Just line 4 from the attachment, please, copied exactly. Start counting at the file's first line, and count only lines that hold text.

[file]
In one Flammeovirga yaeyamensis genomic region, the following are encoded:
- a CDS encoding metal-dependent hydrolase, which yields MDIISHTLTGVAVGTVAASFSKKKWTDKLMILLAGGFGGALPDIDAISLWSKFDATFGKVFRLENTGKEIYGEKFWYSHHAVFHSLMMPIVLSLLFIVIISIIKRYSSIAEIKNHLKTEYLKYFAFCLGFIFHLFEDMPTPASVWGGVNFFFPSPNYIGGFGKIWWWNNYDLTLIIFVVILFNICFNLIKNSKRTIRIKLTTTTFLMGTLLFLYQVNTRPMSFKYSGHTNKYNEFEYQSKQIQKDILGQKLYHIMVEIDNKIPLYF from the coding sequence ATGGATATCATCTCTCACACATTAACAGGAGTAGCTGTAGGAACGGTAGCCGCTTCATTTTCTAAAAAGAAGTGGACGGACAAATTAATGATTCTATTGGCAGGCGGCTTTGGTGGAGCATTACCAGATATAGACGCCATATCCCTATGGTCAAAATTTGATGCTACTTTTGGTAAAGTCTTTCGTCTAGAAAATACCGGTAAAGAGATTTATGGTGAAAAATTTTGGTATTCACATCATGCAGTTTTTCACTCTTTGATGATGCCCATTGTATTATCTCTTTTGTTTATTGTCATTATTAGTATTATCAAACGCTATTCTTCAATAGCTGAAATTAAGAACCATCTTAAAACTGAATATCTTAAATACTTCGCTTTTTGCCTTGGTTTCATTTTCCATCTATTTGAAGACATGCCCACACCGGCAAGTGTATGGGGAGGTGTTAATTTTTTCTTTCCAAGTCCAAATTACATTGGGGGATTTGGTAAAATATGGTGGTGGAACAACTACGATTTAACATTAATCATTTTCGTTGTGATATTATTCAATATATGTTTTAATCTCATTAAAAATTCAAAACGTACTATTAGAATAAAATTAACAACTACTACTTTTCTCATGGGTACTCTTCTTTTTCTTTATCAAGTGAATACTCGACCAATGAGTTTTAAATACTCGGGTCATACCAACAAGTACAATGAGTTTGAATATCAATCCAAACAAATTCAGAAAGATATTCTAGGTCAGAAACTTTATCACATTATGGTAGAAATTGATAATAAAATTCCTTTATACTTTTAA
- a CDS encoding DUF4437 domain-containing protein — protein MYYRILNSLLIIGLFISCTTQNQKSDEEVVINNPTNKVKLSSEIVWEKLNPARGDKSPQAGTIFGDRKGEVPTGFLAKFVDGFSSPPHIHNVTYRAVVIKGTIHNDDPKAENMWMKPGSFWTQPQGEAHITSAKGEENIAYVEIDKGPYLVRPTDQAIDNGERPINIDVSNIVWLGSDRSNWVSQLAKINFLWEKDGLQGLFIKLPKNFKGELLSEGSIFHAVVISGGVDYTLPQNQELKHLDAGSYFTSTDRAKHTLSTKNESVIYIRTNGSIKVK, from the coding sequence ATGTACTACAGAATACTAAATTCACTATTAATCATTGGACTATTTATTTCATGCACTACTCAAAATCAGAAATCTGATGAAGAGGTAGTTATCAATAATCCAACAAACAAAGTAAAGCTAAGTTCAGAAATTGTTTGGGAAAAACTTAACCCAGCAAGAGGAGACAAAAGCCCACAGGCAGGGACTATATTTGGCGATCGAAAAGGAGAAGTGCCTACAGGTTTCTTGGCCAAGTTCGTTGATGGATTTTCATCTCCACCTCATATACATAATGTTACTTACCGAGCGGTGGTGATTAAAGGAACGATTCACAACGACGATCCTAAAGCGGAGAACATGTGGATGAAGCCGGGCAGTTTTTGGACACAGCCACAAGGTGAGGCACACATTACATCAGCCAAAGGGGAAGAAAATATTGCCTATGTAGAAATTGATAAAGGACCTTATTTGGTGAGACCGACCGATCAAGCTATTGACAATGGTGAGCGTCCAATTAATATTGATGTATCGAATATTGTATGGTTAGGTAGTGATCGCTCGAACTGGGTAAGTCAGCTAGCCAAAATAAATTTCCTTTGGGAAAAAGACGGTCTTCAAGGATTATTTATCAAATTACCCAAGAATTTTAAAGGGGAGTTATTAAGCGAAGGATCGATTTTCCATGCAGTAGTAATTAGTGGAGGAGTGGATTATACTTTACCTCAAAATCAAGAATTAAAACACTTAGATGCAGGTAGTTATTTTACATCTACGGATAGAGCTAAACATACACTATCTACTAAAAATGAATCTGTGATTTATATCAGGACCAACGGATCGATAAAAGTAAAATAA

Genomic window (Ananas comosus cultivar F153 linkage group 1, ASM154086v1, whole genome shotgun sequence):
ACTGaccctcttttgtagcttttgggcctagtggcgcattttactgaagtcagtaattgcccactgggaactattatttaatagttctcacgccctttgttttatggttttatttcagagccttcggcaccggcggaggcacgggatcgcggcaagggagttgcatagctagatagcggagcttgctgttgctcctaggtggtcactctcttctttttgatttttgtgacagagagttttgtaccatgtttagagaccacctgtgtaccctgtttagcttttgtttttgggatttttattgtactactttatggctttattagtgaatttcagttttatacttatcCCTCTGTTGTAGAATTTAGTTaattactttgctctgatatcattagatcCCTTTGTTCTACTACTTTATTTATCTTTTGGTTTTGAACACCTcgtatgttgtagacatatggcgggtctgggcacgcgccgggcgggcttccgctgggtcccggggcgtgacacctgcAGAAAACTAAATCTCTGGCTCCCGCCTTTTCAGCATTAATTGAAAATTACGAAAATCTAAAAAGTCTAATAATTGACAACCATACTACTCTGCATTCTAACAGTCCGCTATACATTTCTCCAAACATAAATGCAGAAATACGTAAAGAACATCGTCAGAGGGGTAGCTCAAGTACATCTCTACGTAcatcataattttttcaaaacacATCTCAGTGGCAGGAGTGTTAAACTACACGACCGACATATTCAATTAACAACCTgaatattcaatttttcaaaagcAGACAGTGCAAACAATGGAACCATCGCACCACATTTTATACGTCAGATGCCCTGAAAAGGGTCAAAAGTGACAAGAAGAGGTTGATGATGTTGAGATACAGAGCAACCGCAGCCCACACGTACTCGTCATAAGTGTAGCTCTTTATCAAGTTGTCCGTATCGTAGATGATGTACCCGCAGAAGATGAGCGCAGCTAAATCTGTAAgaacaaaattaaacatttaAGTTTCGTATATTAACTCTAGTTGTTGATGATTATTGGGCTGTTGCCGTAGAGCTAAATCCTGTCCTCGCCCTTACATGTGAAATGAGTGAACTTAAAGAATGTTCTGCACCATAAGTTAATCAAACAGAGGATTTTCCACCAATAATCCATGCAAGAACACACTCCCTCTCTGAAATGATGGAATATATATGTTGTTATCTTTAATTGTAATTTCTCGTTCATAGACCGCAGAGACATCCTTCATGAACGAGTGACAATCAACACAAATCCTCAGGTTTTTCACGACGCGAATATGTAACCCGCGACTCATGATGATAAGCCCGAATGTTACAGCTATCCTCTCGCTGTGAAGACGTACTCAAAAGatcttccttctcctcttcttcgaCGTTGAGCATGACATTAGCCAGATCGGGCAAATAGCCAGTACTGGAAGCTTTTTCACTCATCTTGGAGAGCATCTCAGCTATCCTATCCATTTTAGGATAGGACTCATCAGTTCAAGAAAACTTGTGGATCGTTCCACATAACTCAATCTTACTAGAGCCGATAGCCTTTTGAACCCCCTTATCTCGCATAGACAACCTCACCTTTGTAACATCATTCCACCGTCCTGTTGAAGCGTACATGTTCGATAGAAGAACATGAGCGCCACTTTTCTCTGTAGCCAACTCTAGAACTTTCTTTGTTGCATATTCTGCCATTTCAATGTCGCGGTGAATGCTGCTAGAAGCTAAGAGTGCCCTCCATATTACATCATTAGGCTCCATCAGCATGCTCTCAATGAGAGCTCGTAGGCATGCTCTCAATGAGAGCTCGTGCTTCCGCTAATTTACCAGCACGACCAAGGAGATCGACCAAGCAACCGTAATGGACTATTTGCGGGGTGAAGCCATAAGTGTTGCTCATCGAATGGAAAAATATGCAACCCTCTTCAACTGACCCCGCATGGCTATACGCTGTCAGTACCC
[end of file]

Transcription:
Genomic window (Ananas comosus cultivar F153 linkage group 1, ASM154086v1, whole genome shotgun sequence):